Talk therapy for PTSD has had the effect of burnout on both client and therapist. For everyone here who has mentioned this happening, don't take it too personally. If your therapist says that talk therapy is effective for PTSD, where has she or he been for the last thirty to fifty years? More and more, studies and clinical experience have suggested for most that therapists who use EMDR and other modalities have less burnout with trauma patients than those who rely on talk alone.

    However, as Anthony and others have suggested, talking with someone who is a close and trusted friend or intimate partner is healing, and only takes time and emotional investment. But too often, we try to hide our trauma and everything connected with it (which is "us" by the way) from ourselves and our friends and family. We become expert at this; it's hardwired into our biology to fight/flight/freeze around trauma, and with PTSD, that response doesn't just "go away" once it's over. No, we get triggered and the first thing we do is FFF with the emotions and unpacking of the trauma. We don't speak of it, even to ourselves. There is often no verbalizing of it, even internally. It stays trapped as raw emotion, raw pain, raw memories, raw body memories, raw terror and animal/body reactions. We feel like an animal, reduced to the primalness of our body and it's ways of dealing with trauma.

    Just this morning as I woke, I was reminded of my trauma, and my left arm, as it has done on many occasions before, began to spasm, to move on its own. Once when receiving a massage from a trusted massage therpist, this same arm broke away from her touch and moved away from her. (As I typed just now, "him" came out on the screen.) My left arm retains memories of trauma and reacts on it's own. But my brain is complicit. It just typed out "him" when I thought "moved away from...". Dissociation is the word that doesn't quite catch what is at work on us when these things happen.

    How we work through our traumas is still somewhat a mystery to all of us. Do we come out the other end different? Certainly. Are we "healed"? That is not clear to me yet. If my body/mind/spirit has carried this for thirty years, and it can get "worse" as it has in the last two years, to this severe a level, then, I have a hard time with the thinking that "time heals all wounds." And the very definition of PTSD is that it does not.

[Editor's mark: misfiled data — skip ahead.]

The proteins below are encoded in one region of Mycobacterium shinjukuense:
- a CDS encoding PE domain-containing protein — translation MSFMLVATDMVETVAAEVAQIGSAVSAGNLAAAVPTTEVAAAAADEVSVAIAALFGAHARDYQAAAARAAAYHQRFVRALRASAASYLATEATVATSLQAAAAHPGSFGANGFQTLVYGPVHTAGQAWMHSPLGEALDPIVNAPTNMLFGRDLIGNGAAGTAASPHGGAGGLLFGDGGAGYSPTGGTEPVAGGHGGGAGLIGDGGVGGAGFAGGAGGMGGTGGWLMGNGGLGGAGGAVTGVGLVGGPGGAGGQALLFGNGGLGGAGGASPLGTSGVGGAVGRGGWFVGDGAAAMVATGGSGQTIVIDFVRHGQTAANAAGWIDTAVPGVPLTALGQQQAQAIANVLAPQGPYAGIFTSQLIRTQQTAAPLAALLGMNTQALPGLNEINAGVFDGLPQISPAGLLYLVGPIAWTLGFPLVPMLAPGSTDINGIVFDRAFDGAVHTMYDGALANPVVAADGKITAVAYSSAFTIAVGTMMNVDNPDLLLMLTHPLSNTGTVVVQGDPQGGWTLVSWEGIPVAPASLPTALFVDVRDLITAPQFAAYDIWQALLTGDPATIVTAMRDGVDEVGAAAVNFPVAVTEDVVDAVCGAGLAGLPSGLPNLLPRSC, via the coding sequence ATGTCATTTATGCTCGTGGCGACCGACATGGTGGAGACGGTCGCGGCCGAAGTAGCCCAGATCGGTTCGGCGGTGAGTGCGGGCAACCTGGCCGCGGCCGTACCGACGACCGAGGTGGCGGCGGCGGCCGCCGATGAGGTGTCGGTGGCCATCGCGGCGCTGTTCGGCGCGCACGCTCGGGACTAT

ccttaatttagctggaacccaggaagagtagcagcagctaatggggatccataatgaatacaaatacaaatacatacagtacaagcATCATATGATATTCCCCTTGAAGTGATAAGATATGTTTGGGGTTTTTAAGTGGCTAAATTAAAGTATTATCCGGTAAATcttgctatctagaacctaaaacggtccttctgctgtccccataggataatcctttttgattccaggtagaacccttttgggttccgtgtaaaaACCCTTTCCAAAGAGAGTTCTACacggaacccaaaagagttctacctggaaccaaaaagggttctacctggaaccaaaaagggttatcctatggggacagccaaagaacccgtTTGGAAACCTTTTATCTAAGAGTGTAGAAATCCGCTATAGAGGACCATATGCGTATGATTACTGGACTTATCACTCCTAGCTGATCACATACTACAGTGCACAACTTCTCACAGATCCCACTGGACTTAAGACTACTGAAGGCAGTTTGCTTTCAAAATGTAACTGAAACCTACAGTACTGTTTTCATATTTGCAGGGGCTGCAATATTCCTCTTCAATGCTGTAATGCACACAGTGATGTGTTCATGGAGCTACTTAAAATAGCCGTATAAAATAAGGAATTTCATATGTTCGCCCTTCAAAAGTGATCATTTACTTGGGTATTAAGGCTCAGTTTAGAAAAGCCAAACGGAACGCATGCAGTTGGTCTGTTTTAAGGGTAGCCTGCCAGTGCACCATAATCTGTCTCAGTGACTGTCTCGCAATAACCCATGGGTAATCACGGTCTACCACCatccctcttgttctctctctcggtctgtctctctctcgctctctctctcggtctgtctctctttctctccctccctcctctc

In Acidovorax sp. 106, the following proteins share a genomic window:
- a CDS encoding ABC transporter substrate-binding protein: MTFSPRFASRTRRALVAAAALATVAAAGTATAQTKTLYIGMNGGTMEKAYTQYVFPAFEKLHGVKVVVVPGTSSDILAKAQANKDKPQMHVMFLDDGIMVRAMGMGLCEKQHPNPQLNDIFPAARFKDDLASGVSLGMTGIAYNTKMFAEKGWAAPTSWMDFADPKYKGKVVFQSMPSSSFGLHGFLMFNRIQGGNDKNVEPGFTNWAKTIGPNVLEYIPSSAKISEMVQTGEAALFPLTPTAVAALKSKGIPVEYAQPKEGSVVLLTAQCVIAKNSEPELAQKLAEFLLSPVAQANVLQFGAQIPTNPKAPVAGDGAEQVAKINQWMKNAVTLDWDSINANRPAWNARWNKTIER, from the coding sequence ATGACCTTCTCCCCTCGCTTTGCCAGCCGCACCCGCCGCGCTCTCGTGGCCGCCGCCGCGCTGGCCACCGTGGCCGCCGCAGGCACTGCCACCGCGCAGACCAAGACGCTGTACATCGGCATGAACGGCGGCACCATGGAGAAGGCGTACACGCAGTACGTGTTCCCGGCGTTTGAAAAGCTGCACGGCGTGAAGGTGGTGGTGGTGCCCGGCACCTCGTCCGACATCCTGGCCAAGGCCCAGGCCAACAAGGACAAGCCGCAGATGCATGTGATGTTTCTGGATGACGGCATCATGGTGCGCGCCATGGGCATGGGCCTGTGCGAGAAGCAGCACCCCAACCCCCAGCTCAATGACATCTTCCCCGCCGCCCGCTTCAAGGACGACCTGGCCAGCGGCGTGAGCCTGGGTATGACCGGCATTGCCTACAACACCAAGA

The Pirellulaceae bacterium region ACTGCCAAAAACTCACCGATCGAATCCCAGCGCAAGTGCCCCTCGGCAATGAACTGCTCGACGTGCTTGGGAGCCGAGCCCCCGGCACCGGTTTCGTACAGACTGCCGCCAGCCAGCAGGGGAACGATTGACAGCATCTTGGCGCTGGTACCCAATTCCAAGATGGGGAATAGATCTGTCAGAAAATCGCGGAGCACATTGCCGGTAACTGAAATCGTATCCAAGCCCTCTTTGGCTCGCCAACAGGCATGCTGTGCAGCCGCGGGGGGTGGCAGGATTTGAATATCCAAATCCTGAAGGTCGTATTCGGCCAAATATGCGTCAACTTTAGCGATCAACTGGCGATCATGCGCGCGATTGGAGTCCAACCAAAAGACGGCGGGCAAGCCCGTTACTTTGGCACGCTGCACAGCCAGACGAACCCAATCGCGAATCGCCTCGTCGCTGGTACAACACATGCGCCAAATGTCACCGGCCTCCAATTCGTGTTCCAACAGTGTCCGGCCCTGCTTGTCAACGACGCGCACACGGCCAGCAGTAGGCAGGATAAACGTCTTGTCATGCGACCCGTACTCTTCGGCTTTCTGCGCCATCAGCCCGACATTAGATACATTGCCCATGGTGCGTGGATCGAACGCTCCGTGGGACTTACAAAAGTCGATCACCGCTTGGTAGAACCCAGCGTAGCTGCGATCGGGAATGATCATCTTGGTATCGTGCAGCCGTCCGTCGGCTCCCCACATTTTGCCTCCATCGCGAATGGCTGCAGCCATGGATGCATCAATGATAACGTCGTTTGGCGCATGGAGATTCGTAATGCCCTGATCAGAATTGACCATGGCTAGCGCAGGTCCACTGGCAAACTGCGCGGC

The body, faced with trauma, breaks up the experiences into fragments and scatters them far and wide. Our minds and bodies become a minefield. It is hard to be happy living life as a walking, living, breathing minefield. I or someone else steps and an explosion occurs, seemingly at random at first, and then, a pattern tends to emerge as triggers appear with regularity. But there are still more days, more years, more mines to trod on.

    And, years go by with minimal fuss, and then, as the last two stressful years have proven, times of change and stress bring on a new low with PTSD. Depths of trauma are uncovered that I thought I had scattered plenty of dirt over, such that I couldn't trigger this stuff. Not so. You can always trigger it under enough pressure.

    Talking about our PTSD and trauma, drawing it, singing it, dancing it, playing it, moving with it, writing about it, whatever. It's the same, because what you are doing is bringing the raw into the symbolic, human-made, creative part of our brain and thinking. Once there, it's our clay to mold into something else. That something else is where we start to think we control "it" instead of the other way around. This is necessary to feel we can survive it. We can use labels and label the emotions and flashback moments. We begin to make sense of it to ourselves and our friends.

    The nightmare I woke from when I first discovered my PTSD was silly: I woke up in a sweat trying to drive a cardbaord "car" with levers and pedals and dials at radom and which didn't work as they should. There were too many of them, and they were located right where they need not be. Some of them worked as I randomed tried them in fear and desperation. I was driving, that much was certain, but some of the gear sticks broke off in my hands. No fear, there were more all over the place, too many to deal with anyway.

    This is what it feels like to grow up with PTSD. You either kill yourself or get accustomed to operating a life that makes no sense and feels overwhelming at times; we have to make some sense of the chaos. This is still within our power. We have to take control even during dissociation and flashbacks. It doesn't cure us, but we learn to drive this way. Ironically, we may master it such that we appear to be fine or even super high functioning to the outside world, who have no idea what we are suffering daily. Even so, we can, with effort, get through the bulk of it with support from trusted friends, and become proud of ourselves for it. We can make a life out of this.
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  4. Hashi

    Hashi VIP Member

    I'm sorry this has happened. I think it can only be triggered if it's still unresolved, if we feel we can only cover it and always have to control it because to some extent it's still there. And my personal view is that it's triggered in order to be resolved at a deeper level than before. I don't think this is to do with how much time has elapsed, but with what our subconscious mind is gauging we can deal with at that point (even if we don't feel convinced we can deal with it).